If you're an IT pro, chances the job interview is at -- or very near -- the top of your list of personal hells. Why not? Tech job interviews can be grueling experiences, rife with esoteric puzzles, uncomfortable pauses, landmine questions, and the aching underlying feeling that maybe you don't belong.
Throughout the process, you will be talking with strangers via phone and video, taking tests, answering challenging and often uncomfortable questions, traveling on sleepless red-eye flights, and enduring multiple anxious periods of not knowing what is going on, how you've been received, or what will happen next.
To really ace the interview and minimize your anxiety going in, you must be prepared to an almost otherworldly extent, on many fronts at once. This means deep research on the position and company to decode what to expect during the interview process and to understand the company dynamics at as near the level of a current employee as you can.
Still sure you want to pursue that new job?
IT interview tip No. 1: Don't be afraid to reach out early
Interview preparation begins the moment you find yourself intrigued by a posting. The questions you anticipate fielding, how you'll present your skills and experience persuasively, what you'll ask to get a better grasp of the position -- the interview should always be a point of reflection as you dig deeper in researching the job.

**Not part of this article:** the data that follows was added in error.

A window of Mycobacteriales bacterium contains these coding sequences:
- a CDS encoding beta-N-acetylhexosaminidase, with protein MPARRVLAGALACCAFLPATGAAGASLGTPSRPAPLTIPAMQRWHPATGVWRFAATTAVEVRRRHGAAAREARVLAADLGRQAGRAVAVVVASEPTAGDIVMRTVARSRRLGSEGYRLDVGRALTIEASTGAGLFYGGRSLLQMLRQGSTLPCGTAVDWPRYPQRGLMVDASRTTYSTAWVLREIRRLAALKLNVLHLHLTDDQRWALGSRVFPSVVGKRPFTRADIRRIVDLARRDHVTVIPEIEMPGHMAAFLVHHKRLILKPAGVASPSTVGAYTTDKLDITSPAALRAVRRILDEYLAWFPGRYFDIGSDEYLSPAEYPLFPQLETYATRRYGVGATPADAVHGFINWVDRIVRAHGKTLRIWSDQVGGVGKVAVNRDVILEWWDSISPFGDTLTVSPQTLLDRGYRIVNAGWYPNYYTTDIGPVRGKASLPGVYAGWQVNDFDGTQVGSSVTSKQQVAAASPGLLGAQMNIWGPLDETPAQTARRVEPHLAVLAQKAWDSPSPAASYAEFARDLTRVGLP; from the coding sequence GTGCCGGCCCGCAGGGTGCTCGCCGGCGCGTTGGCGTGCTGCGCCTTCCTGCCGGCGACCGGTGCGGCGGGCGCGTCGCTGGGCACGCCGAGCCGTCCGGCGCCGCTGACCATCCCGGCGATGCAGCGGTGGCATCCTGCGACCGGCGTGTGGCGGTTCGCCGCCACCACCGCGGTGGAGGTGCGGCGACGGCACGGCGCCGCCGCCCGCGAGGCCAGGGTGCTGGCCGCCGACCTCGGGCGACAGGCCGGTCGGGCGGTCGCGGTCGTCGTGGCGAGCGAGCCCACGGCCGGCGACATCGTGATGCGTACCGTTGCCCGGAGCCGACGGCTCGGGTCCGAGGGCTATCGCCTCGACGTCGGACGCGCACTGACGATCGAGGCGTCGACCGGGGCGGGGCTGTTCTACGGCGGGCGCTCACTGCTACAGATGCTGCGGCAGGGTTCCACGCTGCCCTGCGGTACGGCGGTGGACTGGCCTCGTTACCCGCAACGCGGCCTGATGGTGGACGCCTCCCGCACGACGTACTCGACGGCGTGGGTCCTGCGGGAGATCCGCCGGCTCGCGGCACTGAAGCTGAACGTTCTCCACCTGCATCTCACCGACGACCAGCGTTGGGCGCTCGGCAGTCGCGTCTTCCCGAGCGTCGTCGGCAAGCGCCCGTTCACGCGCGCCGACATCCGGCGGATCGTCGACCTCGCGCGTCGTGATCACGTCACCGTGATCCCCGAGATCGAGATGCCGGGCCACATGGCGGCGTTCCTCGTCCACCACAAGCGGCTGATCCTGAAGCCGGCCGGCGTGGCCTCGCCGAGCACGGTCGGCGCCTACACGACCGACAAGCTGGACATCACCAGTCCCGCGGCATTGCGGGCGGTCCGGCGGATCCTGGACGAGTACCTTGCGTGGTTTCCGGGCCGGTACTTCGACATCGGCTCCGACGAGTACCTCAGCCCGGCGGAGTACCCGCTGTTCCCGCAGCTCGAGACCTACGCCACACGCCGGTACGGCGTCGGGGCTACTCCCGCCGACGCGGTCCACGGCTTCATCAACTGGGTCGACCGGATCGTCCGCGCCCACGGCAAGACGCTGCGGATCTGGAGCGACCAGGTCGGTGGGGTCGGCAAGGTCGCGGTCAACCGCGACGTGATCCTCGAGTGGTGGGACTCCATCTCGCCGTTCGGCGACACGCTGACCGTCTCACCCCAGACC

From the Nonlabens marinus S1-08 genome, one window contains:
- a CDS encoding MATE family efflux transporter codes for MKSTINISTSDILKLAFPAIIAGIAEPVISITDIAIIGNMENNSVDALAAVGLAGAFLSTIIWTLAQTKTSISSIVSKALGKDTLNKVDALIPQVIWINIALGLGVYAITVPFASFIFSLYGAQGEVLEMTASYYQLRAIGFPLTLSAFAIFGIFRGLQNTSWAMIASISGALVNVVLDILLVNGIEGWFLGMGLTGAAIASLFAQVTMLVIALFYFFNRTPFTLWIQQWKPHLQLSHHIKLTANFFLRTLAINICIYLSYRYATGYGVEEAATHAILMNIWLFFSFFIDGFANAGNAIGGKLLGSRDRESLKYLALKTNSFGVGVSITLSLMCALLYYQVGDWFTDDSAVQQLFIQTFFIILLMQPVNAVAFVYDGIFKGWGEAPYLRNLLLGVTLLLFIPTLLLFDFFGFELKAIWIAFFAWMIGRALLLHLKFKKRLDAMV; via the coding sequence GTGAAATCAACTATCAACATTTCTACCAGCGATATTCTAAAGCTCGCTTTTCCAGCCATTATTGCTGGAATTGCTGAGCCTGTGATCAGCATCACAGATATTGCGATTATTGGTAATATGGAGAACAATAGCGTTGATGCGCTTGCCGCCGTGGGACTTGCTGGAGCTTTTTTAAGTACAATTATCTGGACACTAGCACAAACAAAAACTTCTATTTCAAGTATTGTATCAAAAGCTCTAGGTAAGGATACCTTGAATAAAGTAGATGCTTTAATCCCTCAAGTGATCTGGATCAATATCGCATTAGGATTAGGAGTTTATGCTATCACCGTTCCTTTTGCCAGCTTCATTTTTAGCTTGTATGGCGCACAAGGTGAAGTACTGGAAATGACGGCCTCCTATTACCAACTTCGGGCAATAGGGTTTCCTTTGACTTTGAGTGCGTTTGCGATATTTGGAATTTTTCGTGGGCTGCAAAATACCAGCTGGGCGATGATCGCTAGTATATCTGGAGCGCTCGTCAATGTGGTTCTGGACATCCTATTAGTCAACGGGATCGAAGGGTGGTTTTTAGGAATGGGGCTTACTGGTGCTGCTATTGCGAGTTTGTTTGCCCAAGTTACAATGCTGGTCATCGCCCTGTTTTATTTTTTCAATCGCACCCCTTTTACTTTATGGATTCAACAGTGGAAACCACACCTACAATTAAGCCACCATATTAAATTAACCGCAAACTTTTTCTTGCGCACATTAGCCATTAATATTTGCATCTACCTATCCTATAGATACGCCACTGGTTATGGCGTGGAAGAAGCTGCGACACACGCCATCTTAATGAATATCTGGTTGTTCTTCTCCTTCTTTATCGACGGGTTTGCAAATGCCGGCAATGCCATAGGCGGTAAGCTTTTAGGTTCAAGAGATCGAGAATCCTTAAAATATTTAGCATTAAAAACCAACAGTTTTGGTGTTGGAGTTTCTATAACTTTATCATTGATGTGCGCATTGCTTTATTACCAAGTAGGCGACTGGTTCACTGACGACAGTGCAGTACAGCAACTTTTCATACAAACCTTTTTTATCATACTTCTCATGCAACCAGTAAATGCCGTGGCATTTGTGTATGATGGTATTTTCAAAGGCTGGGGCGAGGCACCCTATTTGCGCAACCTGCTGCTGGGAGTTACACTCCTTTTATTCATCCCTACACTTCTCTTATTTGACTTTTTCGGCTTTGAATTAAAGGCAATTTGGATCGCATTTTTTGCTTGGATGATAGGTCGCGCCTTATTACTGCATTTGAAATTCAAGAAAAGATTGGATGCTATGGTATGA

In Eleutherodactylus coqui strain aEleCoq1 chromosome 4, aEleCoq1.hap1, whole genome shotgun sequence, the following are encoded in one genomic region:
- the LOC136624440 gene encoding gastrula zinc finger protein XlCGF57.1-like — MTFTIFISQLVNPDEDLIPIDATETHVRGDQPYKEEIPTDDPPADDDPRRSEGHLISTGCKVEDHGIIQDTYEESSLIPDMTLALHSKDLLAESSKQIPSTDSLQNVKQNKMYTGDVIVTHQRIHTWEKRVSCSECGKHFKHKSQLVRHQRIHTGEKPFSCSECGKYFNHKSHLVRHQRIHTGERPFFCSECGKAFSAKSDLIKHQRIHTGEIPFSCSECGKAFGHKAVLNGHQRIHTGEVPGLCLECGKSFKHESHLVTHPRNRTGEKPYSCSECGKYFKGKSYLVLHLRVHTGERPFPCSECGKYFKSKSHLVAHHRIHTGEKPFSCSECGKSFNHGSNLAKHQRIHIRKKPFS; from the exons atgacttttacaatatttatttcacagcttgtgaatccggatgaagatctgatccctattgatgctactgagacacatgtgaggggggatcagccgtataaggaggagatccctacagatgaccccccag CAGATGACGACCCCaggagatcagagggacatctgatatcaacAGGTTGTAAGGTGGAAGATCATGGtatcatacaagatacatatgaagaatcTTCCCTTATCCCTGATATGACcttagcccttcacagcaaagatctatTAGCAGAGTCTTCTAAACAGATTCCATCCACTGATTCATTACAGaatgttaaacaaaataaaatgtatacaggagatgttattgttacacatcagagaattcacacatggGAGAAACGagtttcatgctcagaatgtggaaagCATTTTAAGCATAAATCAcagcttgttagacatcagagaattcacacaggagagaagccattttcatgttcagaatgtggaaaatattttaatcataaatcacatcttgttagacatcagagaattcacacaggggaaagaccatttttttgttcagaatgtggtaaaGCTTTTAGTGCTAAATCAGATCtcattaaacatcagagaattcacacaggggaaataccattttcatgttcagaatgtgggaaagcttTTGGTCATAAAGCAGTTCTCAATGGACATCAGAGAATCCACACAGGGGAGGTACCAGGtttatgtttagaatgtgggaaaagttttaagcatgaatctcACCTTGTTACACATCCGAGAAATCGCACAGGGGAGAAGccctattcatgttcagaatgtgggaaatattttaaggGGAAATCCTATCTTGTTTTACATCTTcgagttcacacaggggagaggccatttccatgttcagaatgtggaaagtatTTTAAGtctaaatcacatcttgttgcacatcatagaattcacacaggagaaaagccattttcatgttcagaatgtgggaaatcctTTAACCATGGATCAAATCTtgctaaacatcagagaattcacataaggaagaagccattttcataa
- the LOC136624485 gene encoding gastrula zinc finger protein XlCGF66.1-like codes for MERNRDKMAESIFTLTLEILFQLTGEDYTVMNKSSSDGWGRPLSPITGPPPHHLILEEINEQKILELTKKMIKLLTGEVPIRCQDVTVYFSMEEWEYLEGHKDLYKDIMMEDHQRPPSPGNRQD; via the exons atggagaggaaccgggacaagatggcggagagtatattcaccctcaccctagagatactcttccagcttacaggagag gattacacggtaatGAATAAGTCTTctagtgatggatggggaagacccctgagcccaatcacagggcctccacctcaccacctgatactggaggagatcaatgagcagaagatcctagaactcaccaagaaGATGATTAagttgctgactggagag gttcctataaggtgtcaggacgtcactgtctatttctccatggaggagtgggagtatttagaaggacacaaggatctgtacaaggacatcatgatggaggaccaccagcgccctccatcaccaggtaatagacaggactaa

One note to keep in mind early: Sometimes the company can be more important than the advertised position. Just because the job ad says "junior programmer" does not mean the company doesn't also need a senior developer. The key to acing an IT interview is finding the perfect fit. Don't be afraid to call or email; many jobs are not advertised. In some cases, early contact on a not-quite-right job can lead to an informal conversation with the recruiter, who can tell you whether other, better-suited jobs are on offer or if the organization is open to expanding the role to fit your extraordinary qualifications.
IT interview tip No. 2: Don't believe everything you read on Glassdoor
Resources such as Glassdoor provide a wealth of information about the hiring and interviewing process at most major companies. In fact, for many IT pros, Glassdoor's community reviews of a company's culture, salary information, and so on is the first stop in researching a position. The information can be extensive, detailed, and very valuable, providing instant insights from fellow professionals of their experiences with your target company.
But as with every other aspect of the Internet, be aware that people who don't like the company are much more likely to review it than people who like the company. Take all the negativity -- you're likely to encounter a lot -- with a block of salt and make up your own mind. Don't be dissuaded from pursuing what could be your dream job, or get derailed by interview advice from someone who might not have been the right fit or was not as well prepared for the interview as you will be.
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